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Trigger warning: The following contains some discussion of sexual abuse.

Sometime around 1890 at the age of 27 Jens Peter Pedersen and his wife Inger Marie arrived in America from Denmark with their 4 children. In Denmark they had converted to Mormonism. I think it’s safe to assume that giving up one’s home country, traveling to the opposite end of the world at great financial cost with 4 children in tow, in pursuit of one’s religious belief is an incredible act of faith.

Jens Peter Pedersen

Inger Marie Pedersen

Unfortunately, we don’t know much more about Jens and Inger Marie after that except for a one paragraph comment in a distant relative’s life history. I’ll get to that in a second.

I do know that the Pedersen’s grandson, Randall, wasn’t very Mormon at all. In fact, although he lived his whole life in Utah, Randall could best be described as agnostic. Neither his parents nor his siblings, appear to have been religious let alone Mormon to any degree.

Randall was my paternal grandfather and growing up I always found it curious how my paternal relatives exhibited very few Mormon traits in spite of their generational Utah residency. I don’t even think the term “Jack Mormon” would accurately describe them. They were an odd bunch of messy gentiles among polished Mormons, completely devoid of the Mormon smiles, niceness, cheeriness and religious fervor that so personified my Mom’s family.

Before meeting my Mom, my Dad, Randall’s son, the Pedersen’s great grandson, had very loose ties to Mormonism having participated in youth activities as much as anyone might who grew up in Utah in the 1950’s. He married my Mom in the temple but he pursued the religion only to the extent that it was all he knew and that it made my Mom happy. My seven siblings and I were always very aware of this religious ambivalence in our family.

I naturally take after my Mom’s people, the actively participating Mormons. I hate contention. I can’t handle conflict and avoid it at all costs. I’m naturally cheerful and even when I’m not, I’d never express it outwardly. I grew up on the notion that obedience was the first law of heaven and that God had a plan for me which meant following parents, prophets and church leaders, always accepting callings, never saying “NO.”

My Mom’s mother had also immigrated – from England around 1921. She was the illegitimate result of her mother and her abusive uncle (her aunt’s husband). Oddly enough, that same aunt and uncle raised her while her mother, my great-grandmother struggled desperately to survive on her own.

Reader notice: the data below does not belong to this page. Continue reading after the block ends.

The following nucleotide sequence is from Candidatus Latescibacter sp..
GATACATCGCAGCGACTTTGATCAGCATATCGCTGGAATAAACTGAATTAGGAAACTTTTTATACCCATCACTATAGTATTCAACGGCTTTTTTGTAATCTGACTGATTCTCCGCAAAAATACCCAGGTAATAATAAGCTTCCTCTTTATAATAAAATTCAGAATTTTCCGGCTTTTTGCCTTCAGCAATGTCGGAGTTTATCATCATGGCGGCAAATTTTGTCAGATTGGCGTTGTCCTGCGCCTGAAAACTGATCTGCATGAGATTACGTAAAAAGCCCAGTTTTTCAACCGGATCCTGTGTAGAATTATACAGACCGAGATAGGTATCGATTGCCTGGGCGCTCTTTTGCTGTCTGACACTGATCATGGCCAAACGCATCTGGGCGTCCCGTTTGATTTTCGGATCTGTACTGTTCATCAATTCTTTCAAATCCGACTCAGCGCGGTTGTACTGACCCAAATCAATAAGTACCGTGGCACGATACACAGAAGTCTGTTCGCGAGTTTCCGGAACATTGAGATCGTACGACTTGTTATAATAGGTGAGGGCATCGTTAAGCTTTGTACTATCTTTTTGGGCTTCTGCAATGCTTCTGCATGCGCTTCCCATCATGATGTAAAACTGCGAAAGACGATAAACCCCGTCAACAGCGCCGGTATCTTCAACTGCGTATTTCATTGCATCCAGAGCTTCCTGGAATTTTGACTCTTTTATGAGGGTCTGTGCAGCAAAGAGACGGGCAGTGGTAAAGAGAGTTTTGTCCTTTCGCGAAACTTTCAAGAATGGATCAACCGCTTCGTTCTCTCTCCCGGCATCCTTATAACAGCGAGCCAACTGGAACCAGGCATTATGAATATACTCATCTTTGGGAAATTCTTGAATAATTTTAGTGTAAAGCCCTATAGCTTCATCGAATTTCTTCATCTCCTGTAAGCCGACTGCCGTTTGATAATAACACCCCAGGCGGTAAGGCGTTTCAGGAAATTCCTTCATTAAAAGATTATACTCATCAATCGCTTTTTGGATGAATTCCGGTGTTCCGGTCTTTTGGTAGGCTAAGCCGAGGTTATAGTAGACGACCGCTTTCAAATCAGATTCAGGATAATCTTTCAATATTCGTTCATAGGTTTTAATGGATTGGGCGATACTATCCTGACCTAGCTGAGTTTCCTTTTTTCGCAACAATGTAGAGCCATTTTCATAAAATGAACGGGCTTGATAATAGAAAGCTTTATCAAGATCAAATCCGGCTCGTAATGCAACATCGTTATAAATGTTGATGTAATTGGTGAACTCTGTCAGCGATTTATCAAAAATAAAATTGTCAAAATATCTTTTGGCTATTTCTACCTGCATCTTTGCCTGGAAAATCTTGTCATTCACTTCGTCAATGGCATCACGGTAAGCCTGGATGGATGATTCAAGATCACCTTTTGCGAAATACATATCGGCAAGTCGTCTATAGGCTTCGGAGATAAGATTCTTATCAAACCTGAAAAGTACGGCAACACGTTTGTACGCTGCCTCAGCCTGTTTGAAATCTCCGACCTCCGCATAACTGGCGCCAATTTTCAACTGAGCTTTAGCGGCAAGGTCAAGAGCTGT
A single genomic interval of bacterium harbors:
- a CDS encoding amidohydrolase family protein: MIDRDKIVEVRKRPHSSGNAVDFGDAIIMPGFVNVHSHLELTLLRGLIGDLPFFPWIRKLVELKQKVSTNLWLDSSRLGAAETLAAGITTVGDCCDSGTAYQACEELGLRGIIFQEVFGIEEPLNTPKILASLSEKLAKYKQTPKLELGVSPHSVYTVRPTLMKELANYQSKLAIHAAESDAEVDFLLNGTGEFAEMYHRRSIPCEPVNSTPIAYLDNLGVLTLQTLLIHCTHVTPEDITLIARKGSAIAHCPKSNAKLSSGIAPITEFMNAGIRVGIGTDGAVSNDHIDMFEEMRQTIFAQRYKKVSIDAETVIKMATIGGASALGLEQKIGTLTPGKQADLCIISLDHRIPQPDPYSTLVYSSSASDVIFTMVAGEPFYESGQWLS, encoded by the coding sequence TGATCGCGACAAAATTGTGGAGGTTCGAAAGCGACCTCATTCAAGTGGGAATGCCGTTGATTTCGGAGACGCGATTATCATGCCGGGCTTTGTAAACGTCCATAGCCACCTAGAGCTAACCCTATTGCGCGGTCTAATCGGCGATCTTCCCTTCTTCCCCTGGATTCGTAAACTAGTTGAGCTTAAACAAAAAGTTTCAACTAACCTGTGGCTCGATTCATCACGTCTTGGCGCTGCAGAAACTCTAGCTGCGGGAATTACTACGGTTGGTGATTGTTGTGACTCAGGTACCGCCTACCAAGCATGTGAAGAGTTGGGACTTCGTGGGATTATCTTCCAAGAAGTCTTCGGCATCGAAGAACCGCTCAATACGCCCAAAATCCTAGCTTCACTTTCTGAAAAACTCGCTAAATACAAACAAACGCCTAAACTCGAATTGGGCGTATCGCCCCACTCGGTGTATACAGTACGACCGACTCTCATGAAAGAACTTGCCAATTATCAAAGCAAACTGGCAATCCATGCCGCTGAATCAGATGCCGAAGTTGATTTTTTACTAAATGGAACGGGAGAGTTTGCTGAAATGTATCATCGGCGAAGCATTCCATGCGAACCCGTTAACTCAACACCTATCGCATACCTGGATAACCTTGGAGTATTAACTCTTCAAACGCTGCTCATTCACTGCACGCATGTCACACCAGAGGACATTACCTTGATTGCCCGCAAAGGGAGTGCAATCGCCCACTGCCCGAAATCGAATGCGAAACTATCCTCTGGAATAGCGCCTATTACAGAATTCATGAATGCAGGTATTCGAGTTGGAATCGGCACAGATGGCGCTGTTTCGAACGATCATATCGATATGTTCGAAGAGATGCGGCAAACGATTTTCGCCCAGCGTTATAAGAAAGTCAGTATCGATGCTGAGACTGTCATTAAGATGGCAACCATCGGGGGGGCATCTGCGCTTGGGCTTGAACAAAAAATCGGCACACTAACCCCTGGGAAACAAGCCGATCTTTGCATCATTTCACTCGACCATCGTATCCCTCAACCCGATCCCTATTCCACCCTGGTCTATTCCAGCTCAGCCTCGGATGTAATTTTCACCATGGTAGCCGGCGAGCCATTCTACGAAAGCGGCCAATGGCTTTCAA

Like many families, we grew up naturally closer to our Mom’s side than our Dad’s. I have always wondered what made my Dad’s family so … so not Mormon. I can make a pretty good guess at what attracted my Mom’s ancestors to the Latter-day movement. As a victim of poverty and sexual abuse, my maternal English great-grandmother grew up orphaned and was likely attracted the doctrines of eternal families, redemption, forgiveness and worthiness. There’s no shame or weakness in any of that. She eventually married, converted to Mormonism and became a pillar in her English Mormon community. The majority of her descendants stuck with it from what I can tell.

Why didn’t Jens’ and Inger Marie’s posterity remain Mormon?

A few weeks ago I happened upon one paragraph in a distant relative’s life history that changed this narrative of the two sides of my family. In that life history, a distant paternal cousin describes meeting Jens and Inger Pedersen in the quote below. I’ve changed the other names, but for context, “Todd’s” parents would be my great-great-grandparents, the Pedersens from Denmark:

“Janice remembers that Lucy and her children actively attended church as members of the Church of Jesus Christ of Latter-day Saints. This activity slowly fell away as Todd was bitter toward the church. His parents had emigrated from Denmark after accepting the gospel into their lives. Upon being sealed in the Salt Lake Temple they were distressed by the temple ordinances and turned away from the Church influencing their son.”

Did you catch that? They were distressed by the temple ordinances and turned away from the Church.